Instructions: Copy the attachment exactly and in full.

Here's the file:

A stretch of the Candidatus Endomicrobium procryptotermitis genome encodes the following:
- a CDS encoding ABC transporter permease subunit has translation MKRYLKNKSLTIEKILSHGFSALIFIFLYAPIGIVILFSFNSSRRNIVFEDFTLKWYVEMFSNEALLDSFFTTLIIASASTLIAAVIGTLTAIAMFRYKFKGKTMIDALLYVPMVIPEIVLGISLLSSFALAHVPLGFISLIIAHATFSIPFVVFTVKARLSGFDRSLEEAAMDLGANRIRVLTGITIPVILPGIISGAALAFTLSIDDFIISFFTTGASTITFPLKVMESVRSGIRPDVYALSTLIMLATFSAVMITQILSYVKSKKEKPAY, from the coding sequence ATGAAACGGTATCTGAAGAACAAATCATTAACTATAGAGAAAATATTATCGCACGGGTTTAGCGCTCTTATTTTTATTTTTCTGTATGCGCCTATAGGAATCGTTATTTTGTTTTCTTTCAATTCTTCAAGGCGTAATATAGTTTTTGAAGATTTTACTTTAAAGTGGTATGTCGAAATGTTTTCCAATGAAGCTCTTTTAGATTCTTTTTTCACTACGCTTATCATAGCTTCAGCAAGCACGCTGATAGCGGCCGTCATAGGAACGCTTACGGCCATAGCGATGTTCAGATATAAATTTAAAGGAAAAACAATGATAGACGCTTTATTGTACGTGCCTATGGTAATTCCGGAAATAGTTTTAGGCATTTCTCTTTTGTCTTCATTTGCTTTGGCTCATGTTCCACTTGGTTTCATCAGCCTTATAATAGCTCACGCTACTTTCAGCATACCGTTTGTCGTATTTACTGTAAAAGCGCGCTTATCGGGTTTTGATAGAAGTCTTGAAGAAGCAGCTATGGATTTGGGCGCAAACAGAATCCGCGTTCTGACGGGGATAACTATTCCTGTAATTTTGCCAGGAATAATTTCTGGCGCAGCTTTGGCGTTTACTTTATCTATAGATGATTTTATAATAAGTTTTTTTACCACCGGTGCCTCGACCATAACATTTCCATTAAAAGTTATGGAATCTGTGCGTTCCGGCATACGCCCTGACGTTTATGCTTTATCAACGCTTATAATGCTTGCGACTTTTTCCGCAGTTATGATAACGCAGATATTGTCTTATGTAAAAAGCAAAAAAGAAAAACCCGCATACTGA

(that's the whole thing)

A stretch of the Candidatus Endomicrobium procryptotermitis genome encodes the following:
- a CDS encoding ABC transporter permease subunit has translation MKRYLKNKSLTIEKILSHGFSALIFIFLYAPIGIVILFSFNSSRRNIVFEDFTLKWYVEMFSNEALLDSFFTTLIIASASTLIAAVIGTLTAIAMFRYKFKGKTMIDALLYVPMVIPEIVLGISLLSSFALAHVPLGFISLIIAHATFSIPFVVFTVKARLSGFDRSLEEAAMDLGANRIRVLTGITIPVILPGIISGAALAFTLSIDDFIISFFTTGASTITFPLKVMESVRSGIRPDVYALSTLIMLATFSAVMITQILSYVKSKKEKPAY, from the coding sequence ATGAAACGGTATCTGAAGAACAAATCATTAACTATAGAGAAAATATTATCGCACGGGTTTAGCGCTCTTATTTTTATTTTTCTGTATGCGCCTATAGGAATCGTTATTTTGTTTTCTTTCAATTCTTCAAGGCGTAATATAGTTTTTGAAGATTTTACTTTAAAGTGGTATGTCGAAATGTTTTCCAATGAAGCTCTTTTAGATTCTTTTTTCACTACGCTTATCATAGCTTCAGCAAGCACGCTGATAGCGGCCGTCATAGGAACGCTTACGGCCATAGCGATGTTCAGATATAAATTTAAAGGAAAAACAATGATAGACGCTTTATTGTACGTGCCTATGGTAATTCCGGAAATAGTTTTAGGCATTTCTCTTTTGTCTTCATTTGCTTTGGCTCATGTTCCACTTGGTTTCATCAGCCTTATAATAGCTCACGCTACTTTCAGCATACCGTTTGTCGTATTTACTGTAAAAGCGCGCTTATCGGGTTTTGATAGAAGTCTTGAAGAAGCAGCTATGGATTTGGGCGCAAACAGAATCCGCGTTCTGACGGGGATAACTATTCCTGTAATTTTGCCAGGAATAATTTCTGGCGCAGCTTTGGCGTTTACTTTATCTATAGATGATTTTATAATAAGTTTTTTTACCACCGGTGCCTCGACCATAACATTTCCATTAAAAGTTATGGAATCTGTGCGTTCCGGCATACGCCCTGACGTTTATGCTTTATCAACGCTTATAATGCTTGCGACTTTTTCCGCAGTTATGATAACGCAGATATTGTCTTATGTAAAAAGCAAAAAAGAAAAACCCGCATACTGA